A recent systematic review and meta-analysis have shed new light on the prevalence of sexual dysfunction in individuals with schizophrenia or schizoaffective disorder. The study, conducted by Théo Korchia, MD, and colleagues from Assistance Publique-Hopitaux de Marseille and Aix-Marseille University, provides essential insights into the sexual health of these patients and suggests potential avenues for improvement.
In an effort to update data on the prevalence of sexual dysfunction in schizophrenia patients, the research team reviewed 72 observational studies involving 21,076 patients from 33 countries. These studies, published between 1979 and 2021, aimed to shed light on the prevalence of sexual dysfunction in outpatients receiving treatment for schizophrenia or schizoaffective disorder. Notably, the previous meta-analysis on this topic was conducted over a decade ago, prompting the need for updated information.
The researchers used this extensive dataset to determine pooled estimates of sexual dysfunction prevalence in both men and women, as well as specific types of sexual dysfunction. They also explored factors contributing to the heterogeneity of sexual dysfunctions within this patient population.
The study’s findings revealed significant insights into the prevalence of sexual dysfunction in schizophrenia patients:
Global Prevalence: The pooled estimate for the global prevalence of sexual dysfunction was 56.4% (95% CI, 50.5-62.2). Specific dysfunctions included 40.6% for loss of libido (95% CI, 30.7-51.4), 28.0% for orgasm dysfunction (95% CI, 18.4-40.2), and 6.1% for genital pain (95% CI, 2.8-12.7). The high heterogeneity observed was attributed to various factors, including study design and sociodemographic data.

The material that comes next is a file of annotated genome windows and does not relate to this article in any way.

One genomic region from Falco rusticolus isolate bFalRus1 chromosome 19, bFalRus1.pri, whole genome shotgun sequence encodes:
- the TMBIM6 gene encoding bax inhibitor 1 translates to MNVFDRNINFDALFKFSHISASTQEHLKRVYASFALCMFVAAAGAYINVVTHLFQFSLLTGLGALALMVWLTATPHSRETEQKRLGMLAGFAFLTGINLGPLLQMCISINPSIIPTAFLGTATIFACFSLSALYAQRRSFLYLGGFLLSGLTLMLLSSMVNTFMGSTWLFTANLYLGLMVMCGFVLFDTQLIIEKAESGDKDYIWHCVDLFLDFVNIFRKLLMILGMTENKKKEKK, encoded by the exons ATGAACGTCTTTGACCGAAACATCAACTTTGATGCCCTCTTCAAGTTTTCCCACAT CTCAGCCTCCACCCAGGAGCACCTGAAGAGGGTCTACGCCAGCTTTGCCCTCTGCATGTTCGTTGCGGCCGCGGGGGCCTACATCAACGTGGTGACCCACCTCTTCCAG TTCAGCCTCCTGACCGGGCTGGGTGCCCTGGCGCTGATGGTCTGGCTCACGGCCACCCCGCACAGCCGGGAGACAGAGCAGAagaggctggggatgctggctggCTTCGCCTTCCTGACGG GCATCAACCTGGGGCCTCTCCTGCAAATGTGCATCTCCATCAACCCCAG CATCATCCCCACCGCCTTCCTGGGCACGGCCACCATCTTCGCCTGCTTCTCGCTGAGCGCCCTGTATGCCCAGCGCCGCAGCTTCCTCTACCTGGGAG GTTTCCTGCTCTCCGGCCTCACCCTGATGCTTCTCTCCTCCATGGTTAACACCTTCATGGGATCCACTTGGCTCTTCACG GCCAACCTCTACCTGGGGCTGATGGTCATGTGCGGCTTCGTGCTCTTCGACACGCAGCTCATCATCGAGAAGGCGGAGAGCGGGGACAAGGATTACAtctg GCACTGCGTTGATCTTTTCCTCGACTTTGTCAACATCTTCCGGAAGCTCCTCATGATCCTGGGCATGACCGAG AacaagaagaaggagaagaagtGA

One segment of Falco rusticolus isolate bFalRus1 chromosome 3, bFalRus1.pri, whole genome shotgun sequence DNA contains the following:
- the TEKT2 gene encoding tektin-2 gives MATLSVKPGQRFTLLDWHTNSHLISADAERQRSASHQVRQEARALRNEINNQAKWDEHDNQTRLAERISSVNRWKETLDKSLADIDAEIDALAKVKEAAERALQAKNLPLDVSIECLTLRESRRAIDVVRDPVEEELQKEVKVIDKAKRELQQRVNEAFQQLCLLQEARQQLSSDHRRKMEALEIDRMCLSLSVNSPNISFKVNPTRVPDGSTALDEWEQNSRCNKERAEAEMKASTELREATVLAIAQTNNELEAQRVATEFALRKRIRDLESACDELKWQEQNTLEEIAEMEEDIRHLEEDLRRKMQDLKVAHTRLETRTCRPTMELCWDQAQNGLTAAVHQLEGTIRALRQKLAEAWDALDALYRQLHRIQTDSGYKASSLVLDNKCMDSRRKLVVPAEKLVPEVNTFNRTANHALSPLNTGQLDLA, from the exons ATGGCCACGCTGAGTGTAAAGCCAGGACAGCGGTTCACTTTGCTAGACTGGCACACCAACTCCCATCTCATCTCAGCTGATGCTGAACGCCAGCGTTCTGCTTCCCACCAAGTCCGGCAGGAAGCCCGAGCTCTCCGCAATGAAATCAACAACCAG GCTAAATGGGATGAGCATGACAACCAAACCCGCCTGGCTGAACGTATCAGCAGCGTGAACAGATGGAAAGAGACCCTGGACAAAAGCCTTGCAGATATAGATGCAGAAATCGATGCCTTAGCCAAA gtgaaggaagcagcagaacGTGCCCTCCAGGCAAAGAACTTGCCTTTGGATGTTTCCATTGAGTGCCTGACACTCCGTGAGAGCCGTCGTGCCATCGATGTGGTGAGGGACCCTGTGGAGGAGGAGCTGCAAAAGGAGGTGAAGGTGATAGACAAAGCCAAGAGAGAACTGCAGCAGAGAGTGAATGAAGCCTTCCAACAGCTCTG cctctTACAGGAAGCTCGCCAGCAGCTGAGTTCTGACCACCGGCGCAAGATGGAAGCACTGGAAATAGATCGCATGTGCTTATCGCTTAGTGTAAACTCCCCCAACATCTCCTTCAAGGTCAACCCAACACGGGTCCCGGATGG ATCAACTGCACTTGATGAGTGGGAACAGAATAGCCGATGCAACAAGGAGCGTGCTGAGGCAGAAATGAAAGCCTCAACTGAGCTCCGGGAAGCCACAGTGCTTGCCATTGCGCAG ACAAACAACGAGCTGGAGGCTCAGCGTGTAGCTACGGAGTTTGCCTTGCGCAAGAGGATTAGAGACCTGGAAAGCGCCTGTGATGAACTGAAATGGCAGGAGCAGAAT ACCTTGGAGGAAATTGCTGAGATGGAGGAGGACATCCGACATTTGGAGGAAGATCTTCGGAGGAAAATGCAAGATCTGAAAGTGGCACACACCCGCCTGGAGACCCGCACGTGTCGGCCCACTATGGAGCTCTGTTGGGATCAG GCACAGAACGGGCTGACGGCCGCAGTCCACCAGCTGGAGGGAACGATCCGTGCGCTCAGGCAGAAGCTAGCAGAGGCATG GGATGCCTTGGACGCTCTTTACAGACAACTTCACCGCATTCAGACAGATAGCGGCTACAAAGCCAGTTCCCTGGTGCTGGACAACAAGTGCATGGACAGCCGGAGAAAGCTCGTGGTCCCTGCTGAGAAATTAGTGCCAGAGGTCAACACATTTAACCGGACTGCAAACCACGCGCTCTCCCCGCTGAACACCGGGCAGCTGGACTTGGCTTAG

In Men: Estimates for sexual dysfunction in men were 55.7% (95% CI, 48.1-63.1), with 44.0% for erectile dysfunction (95% CI, 33.5-55.2) and 38.6% for ejaculation dysfunction (95% CI, 26.8-51.8).
In Women: Women with schizophrenia displayed a 60.0% prevalence of sexual dysfunction (95% CI, 48.0-70.8), with 25.1% experiencing amenorrhea (95% CI, 17.3-35.0) and 7.7% reporting galactorrhea (95% CI, 3.7-15.3).
Role of Antidepressants: Notably, studies with the highest proportion of antidepressant prescriptions reported lower rates of sexual dysfunctions.
Implications for Practice
The study underscores the strikingly high prevalence of sexual dysfunction in individuals with schizophrenia. It also highlights the potential role of better screening and treatment of depression in improving the sexual health of these patients. The authors emphasize that addressing depression may represent an effective strategy to enhance the overall well-being of individuals living with schizophrenia.
Source and Limitations
The study, conducted by Théo Korchia and colleagues, was published online on September 13 in JAMA Psychiatry. It should be noted that certain factors known to increase sexual dysfunction, such as hypertension, diabetes, obesity, smoking, and sleep disorders, were not extensively explored in the included studies. Furthermore, the results may not be directly applicable to continents such as Africa and Polynesia due to underrepresentation in the review. Additionally, the presence of publication bias in the meta-analysis cannot be entirely ruled out, and heterogeneity or methodological differences may have influenced the observed results.
The authors of the study have disclosed no relevant conflicts of interest. This research contributes significantly to our understanding of sexual dysfunction in schizophrenia patients and provides valuable insights for healthcare professionals and researchers seeking to improve the quality of life for individuals with schizophrenia.